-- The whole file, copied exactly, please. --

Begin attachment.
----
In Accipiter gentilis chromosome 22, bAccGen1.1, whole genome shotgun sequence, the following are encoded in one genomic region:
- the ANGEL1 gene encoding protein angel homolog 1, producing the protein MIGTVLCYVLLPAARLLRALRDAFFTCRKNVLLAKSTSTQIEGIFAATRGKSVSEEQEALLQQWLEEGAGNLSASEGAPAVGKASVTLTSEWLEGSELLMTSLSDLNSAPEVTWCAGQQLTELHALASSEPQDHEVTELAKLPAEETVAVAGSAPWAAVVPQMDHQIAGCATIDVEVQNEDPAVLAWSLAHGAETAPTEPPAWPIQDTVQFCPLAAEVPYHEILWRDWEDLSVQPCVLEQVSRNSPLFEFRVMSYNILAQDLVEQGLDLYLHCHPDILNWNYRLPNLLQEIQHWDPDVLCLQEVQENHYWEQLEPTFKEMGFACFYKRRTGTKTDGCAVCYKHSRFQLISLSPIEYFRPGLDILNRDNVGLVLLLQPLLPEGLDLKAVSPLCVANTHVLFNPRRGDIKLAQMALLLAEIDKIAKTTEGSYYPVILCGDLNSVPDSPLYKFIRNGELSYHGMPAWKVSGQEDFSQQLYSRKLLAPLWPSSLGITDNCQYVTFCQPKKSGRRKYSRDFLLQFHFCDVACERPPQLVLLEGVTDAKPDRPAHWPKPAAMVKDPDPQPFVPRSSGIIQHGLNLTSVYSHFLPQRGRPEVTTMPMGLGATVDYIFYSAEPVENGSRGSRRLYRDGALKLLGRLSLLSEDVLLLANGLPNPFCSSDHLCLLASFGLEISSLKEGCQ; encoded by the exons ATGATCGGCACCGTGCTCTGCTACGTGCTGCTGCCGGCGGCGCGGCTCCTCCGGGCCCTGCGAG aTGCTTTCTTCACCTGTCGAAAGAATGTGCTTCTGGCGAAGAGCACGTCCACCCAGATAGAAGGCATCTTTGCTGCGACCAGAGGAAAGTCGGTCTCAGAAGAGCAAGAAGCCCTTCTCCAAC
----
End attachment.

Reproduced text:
In Accipiter gentilis chromosome 22, bAccGen1.1, whole genome shotgun sequence, the following are encoded in one genomic region:
- the ANGEL1 gene encoding protein angel homolog 1, producing the protein MIGTVLCYVLLPAARLLRALRDAFFTCRKNVLLAKSTSTQIEGIFAATRGKSVSEEQEALLQQWLEEGAGNLSASEGAPAVGKASVTLTSEWLEGSELLMTSLSDLNSAPEVTWCAGQQLTELHALASSEPQDHEVTELAKLPAEETVAVAGSAPWAAVVPQMDHQIAGCATIDVEVQNEDPAVLAWSLAHGAETAPTEPPAWPIQDTVQFCPLAAEVPYHEILWRDWEDLSVQPCVLEQVSRNSPLFEFRVMSYNILAQDLVEQGLDLYLHCHPDILNWNYRLPNLLQEIQHWDPDVLCLQEVQENHYWEQLEPTFKEMGFACFYKRRTGTKTDGCAVCYKHSRFQLISLSPIEYFRPGLDILNRDNVGLVLLLQPLLPEGLDLKAVSPLCVANTHVLFNPRRGDIKLAQMALLLAEIDKIAKTTEGSYYPVILCGDLNSVPDSPLYKFIRNGELSYHGMPAWKVSGQEDFSQQLYSRKLLAPLWPSSLGITDNCQYVTFCQPKKSGRRKYSRDFLLQFHFCDVACERPPQLVLLEGVTDAKPDRPAHWPKPAAMVKDPDPQPFVPRSSGIIQHGLNLTSVYSHFLPQRGRPEVTTMPMGLGATVDYIFYSAEPVENGSRGSRRLYRDGALKLLGRLSLLSEDVLLLANGLPNPFCSSDHLCLLASFGLEISSLKEGCQ; encoded by the exons ATGATCGGCACCGTGCTCTGCTACGTGCTGCTGCCGGCGGCGCGGCTCCTCCGGGCCCTGCGAG aTGCTTTCTTCACCTGTCGAAAGAATGTGCTTCTGGCGAAGAGCACGTCCACCCAGATAGAAGGCATCTTTGCTGCGACCAGAGGAAAGTCGGTCTCAGAAGAGCAAGAAGCCCTTCTCCAAC